Taboos and Euphemism in ChineseⅠTaboo can be defined as a prohibition that excludes something from use, approach, or mention. This may be on the grounds it is considered sacred, has the ability to inspire fear, or is thought to be disgusting or disagreeable. Chinese culture has, even from ancient times, incorporated a large number of taboos. In The Book of Rites it was noted that when one visits another state or kingdom, it is wise to be aware of the local taboos. The Book of Rites of the Zhou Dynasty also mentioned the fact that educating oneself on what people in a particular location disliked could help in avoiding taboos and understanding local customs. Many ancient taboos were related to religion and worship. At one point in time, water was thought to be a sacred and powerful spirit. People were not permitted to sharpen knives by a well for fear that the God of Water may take revenge and inflict disaster. Ancient people also had a well-developed fear of ghosts, and as such there were many taboos surrounding funerals. For example, if a neighboring household was holding a funeral, it was considered best not to husk rice in case the ghost would be attracted to one’s own home. Other taboos were related to the solar eclipse and the last day of the month in the Chinese lunar calendar. These taboos originated in people’ worship of the sun, moon and stars. The last day of the month was considered particularly unlucky. Activities that were prohibited included troops being dispatched to fight, officials going to work, evening singing, and sexual relations. It was thought that these acts would bring disaster. There were still more taboos-associated with animals, colors, numbers and even certain utensils. Chinese culture has historically been very rich in terms of taboos.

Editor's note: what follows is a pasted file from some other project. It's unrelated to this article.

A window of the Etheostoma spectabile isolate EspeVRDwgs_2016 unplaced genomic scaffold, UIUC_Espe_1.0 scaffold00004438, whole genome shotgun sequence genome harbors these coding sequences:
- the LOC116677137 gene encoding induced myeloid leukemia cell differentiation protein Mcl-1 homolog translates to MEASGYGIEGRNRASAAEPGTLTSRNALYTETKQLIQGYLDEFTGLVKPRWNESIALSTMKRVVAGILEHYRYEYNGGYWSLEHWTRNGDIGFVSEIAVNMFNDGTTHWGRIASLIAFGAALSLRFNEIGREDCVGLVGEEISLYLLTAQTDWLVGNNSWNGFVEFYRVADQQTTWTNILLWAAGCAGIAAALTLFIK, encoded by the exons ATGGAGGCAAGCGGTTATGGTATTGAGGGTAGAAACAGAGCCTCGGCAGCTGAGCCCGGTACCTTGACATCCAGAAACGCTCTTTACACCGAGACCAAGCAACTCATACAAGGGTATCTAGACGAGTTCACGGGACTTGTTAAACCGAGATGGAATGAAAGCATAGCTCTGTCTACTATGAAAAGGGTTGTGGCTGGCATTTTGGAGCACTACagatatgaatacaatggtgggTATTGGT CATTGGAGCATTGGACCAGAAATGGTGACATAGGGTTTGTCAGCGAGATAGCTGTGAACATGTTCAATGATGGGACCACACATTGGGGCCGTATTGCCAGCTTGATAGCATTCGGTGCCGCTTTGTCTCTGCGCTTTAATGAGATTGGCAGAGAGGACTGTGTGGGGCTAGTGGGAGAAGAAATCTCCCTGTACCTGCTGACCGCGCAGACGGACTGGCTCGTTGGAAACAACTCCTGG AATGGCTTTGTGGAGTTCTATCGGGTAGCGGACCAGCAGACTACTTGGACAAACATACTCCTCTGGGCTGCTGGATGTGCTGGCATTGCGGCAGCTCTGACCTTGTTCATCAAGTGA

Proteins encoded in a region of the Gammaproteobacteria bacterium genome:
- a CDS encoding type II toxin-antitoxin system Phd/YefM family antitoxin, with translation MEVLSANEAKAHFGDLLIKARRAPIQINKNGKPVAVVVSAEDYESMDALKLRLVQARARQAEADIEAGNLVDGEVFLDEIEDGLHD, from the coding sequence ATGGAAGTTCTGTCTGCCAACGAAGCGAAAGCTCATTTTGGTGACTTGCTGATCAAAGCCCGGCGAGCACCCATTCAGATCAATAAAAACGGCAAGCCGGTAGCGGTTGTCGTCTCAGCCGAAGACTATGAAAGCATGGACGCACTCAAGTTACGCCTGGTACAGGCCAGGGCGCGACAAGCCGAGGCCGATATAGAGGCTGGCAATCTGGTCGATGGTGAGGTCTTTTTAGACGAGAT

Over 95% of our clients recommend our language services to others